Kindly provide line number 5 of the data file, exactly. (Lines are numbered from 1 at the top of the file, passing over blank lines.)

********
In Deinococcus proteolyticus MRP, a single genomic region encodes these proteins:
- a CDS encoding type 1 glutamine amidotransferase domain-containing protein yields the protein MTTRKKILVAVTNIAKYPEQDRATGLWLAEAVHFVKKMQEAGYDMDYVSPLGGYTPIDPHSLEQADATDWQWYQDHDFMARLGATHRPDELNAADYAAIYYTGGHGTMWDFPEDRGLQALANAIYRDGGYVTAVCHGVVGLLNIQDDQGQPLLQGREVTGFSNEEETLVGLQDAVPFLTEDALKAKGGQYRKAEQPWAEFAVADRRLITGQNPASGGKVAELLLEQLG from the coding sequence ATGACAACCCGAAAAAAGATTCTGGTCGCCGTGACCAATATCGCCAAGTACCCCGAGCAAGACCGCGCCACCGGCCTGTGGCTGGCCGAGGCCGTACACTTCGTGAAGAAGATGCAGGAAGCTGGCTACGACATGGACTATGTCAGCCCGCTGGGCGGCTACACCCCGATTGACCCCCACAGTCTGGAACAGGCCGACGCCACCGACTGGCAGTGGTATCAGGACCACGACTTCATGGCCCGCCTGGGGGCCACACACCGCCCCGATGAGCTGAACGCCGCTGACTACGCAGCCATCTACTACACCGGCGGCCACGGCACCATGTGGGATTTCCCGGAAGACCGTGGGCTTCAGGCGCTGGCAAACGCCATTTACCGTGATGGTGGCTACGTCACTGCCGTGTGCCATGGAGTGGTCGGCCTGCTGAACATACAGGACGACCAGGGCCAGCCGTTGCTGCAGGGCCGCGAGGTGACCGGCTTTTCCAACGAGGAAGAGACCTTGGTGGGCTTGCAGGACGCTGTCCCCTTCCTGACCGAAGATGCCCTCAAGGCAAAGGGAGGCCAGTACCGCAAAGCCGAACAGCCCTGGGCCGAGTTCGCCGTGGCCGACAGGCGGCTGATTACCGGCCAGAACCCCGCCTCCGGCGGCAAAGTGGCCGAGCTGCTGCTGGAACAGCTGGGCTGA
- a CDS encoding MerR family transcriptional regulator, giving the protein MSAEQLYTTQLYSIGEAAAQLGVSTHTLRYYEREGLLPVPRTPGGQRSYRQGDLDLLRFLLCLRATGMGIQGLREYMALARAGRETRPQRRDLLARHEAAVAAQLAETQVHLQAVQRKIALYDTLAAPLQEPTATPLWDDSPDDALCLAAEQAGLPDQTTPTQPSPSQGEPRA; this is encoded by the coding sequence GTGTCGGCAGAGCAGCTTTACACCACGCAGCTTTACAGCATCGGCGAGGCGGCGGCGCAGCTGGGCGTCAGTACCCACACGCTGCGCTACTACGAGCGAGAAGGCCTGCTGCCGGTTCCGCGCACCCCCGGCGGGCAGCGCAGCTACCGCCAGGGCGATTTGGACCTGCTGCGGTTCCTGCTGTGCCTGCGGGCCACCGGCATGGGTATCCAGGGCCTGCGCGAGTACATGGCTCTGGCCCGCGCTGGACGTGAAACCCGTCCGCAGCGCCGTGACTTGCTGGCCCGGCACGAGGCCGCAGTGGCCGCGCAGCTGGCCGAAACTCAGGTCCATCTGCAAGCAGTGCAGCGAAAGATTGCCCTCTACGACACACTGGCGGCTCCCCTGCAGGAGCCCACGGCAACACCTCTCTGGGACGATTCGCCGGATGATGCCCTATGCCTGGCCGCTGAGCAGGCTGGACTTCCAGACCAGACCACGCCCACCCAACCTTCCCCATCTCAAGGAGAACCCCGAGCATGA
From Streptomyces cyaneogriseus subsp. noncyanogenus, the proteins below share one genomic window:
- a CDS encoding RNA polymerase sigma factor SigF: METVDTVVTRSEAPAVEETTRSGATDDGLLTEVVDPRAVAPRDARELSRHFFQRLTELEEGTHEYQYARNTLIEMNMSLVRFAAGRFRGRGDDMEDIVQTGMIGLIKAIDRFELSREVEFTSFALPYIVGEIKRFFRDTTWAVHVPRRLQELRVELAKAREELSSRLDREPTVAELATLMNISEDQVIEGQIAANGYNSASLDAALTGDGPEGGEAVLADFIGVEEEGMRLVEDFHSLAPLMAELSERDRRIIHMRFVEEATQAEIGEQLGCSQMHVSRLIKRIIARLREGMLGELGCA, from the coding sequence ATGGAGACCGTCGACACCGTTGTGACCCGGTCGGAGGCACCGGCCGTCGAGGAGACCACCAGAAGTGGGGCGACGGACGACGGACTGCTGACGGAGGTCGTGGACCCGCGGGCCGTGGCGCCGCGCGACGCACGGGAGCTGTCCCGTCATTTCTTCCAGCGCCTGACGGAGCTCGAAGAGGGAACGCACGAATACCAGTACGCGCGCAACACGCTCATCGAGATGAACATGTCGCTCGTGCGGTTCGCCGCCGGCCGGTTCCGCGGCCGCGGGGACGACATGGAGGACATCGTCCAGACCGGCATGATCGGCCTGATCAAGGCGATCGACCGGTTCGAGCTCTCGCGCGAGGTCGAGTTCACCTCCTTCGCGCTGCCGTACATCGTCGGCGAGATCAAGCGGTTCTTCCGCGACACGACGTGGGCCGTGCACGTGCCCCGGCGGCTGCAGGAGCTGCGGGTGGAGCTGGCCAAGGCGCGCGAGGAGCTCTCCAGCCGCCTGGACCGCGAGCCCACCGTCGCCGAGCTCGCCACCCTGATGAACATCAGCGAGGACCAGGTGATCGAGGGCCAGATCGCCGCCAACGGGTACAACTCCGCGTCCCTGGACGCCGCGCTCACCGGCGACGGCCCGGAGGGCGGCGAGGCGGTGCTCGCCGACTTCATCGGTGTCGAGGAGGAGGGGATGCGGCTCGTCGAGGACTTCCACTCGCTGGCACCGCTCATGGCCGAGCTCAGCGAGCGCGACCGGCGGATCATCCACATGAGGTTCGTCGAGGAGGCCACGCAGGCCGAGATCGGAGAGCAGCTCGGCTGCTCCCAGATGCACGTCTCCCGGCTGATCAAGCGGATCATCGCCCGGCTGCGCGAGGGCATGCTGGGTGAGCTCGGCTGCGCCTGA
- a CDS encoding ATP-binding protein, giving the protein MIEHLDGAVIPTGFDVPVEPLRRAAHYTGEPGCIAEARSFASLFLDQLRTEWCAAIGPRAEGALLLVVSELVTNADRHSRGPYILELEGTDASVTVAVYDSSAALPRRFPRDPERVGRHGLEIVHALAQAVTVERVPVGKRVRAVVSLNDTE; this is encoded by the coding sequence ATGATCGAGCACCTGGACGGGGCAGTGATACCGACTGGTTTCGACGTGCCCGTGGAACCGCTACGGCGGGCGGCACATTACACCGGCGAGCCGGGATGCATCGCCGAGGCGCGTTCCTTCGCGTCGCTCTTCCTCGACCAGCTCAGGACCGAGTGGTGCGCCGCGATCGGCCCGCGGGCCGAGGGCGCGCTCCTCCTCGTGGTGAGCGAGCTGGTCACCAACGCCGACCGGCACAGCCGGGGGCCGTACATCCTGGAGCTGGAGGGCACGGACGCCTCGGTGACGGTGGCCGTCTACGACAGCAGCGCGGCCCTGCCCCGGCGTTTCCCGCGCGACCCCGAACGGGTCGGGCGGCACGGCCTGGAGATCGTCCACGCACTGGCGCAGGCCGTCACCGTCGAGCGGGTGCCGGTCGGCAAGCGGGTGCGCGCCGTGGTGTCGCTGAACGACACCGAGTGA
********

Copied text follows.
- a CDS encoding RNA polymerase sigma factor SigF: METVDTVVTRSEAPAVEETTRSGATDDGLLTEVVDPRAVAPRDARELSRHFFQRLTELEEGTHEYQYARNTLIEMNMSLVRFAAGRFRGRGDDMEDIVQTGMIGLIKAIDRFELSREVEFTSFALPYIVGEIKRFFRDTTWAVHVPRRLQELRVELAKAREELSSRLDREPTVAELATLMNISEDQVIEGQIAANGYNSASLDAALTGDGPEGGEAVLADFIGVEEEGMRLVEDFHSLAPLMAELSERDRRIIHMRFVEEATQAEIGEQLGCSQMHVSRLIKRIIARLREGMLGELGCA, from the coding sequence ATGGAGACCGTCGACACCGTTGTGACCCGGTCGGAGGCACCGGCCGTCGAGGAGACCACCAGAAGTGGGGCGACGGACGACGGACTGCTGACGGAGGTCGTGGACCCGCGGGCCGTGGCGCCGCGCGACGCACGGGAGCTGTCCCGTCATTTCTTCCAGCGCCTGACGGAGCTCGAAGAGGGAACGCACGAATACCAGTACGCGCGCAACACGCTCATCGAGATGAACATGTCGCTCGTGCGGTTCGCCGCCGGCCGGTTCCGCGGCCGCGGGGACGACATGGAGGACATCGTCCAGACCGGCATGATCGGCCTGATCAAGGCGATCGACCGGTTCGAGCTCTCGCGCGAGGTCGAGTTCACCTCCTTCGCGCTGCCGTACATCGTCGGCGAGATCAAGCGGTTCTTCCGCGACACGACGTGGGCCGTGCACGTGCCCCGGCGGCTGCAGGAGCTGCGGGTGGAGCTGGCCAAGGCGCGCGAGGAGCTCTCCAGCCGCCTGGACCGCGAGCCCACCGTCGCCGAGCTCGCCACCCTGATGAACATCAGCGAGGACCAGGTGATCGAGGGCCAGATCGCCGCCAACGGGTACAACTCCGCGTCCCTGGACGCCGCGCTCACCGGCGACGGCCCGGAGGGCGGCGAGGCGGTGCTCGCCGACTTCATCGGTGTCGAGGAGGAGGGGATGCGGCTCGTCGAGGACTTCCACTCGCTGGCACCGCTCATGGCCGAGCTCAGCGAGCGCGACCGGCGGATCATCCACATGAGGTTCGTCGAGGAGGCCACGCAGGCCGAGATCGGAGAGCAGCTCGGCTGCTCCCAGATGCACGTCTCCCGGCTGATCAAGCGGATCATCGCCCGGCTGCGCGAGGGCATGCTGGGTGAGCTCGGCTGCGCCTGA